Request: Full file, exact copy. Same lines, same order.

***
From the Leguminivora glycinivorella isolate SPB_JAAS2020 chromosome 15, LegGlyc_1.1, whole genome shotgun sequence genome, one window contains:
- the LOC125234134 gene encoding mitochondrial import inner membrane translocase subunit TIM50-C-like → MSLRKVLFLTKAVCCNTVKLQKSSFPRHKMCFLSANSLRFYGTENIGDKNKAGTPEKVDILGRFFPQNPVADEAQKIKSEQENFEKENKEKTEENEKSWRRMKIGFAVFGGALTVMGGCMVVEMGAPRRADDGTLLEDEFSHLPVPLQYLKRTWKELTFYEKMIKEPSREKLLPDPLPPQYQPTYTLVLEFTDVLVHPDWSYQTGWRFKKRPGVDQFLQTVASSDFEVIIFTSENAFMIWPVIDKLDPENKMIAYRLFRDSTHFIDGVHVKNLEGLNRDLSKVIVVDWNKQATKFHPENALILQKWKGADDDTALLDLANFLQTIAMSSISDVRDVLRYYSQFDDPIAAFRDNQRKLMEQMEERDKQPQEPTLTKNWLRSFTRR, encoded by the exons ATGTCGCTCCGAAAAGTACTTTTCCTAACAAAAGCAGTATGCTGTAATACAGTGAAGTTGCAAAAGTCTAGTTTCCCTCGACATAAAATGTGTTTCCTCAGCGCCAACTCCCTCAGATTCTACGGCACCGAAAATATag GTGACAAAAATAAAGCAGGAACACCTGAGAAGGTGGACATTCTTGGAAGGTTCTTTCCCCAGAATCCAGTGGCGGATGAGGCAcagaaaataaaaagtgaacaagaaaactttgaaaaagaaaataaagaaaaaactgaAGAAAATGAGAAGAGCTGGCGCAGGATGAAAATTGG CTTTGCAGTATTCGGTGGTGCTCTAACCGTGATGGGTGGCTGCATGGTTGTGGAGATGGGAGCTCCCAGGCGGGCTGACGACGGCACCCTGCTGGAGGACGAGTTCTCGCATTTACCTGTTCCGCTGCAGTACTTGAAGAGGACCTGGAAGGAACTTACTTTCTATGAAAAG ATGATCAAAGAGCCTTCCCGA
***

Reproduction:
From the Leguminivora glycinivorella isolate SPB_JAAS2020 chromosome 15, LegGlyc_1.1, whole genome shotgun sequence genome, one window contains:
- the LOC125234134 gene encoding mitochondrial import inner membrane translocase subunit TIM50-C-like → MSLRKVLFLTKAVCCNTVKLQKSSFPRHKMCFLSANSLRFYGTENIGDKNKAGTPEKVDILGRFFPQNPVADEAQKIKSEQENFEKENKEKTEENEKSWRRMKIGFAVFGGALTVMGGCMVVEMGAPRRADDGTLLEDEFSHLPVPLQYLKRTWKELTFYEKMIKEPSREKLLPDPLPPQYQPTYTLVLEFTDVLVHPDWSYQTGWRFKKRPGVDQFLQTVASSDFEVIIFTSENAFMIWPVIDKLDPENKMIAYRLFRDSTHFIDGVHVKNLEGLNRDLSKVIVVDWNKQATKFHPENALILQKWKGADDDTALLDLANFLQTIAMSSISDVRDVLRYYSQFDDPIAAFRDNQRKLMEQMEERDKQPQEPTLTKNWLRSFTRR, encoded by the exons ATGTCGCTCCGAAAAGTACTTTTCCTAACAAAAGCAGTATGCTGTAATACAGTGAAGTTGCAAAAGTCTAGTTTCCCTCGACATAAAATGTGTTTCCTCAGCGCCAACTCCCTCAGATTCTACGGCACCGAAAATATag GTGACAAAAATAAAGCAGGAACACCTGAGAAGGTGGACATTCTTGGAAGGTTCTTTCCCCAGAATCCAGTGGCGGATGAGGCAcagaaaataaaaagtgaacaagaaaactttgaaaaagaaaataaagaaaaaactgaAGAAAATGAGAAGAGCTGGCGCAGGATGAAAATTGG CTTTGCAGTATTCGGTGGTGCTCTAACCGTGATGGGTGGCTGCATGGTTGTGGAGATGGGAGCTCCCAGGCGGGCTGACGACGGCACCCTGCTGGAGGACGAGTTCTCGCATTTACCTGTTCCGCTGCAGTACTTGAAGAGGACCTGGAAGGAACTTACTTTCTATGAAAAG ATGATCAAAGAGCCTTCCCGA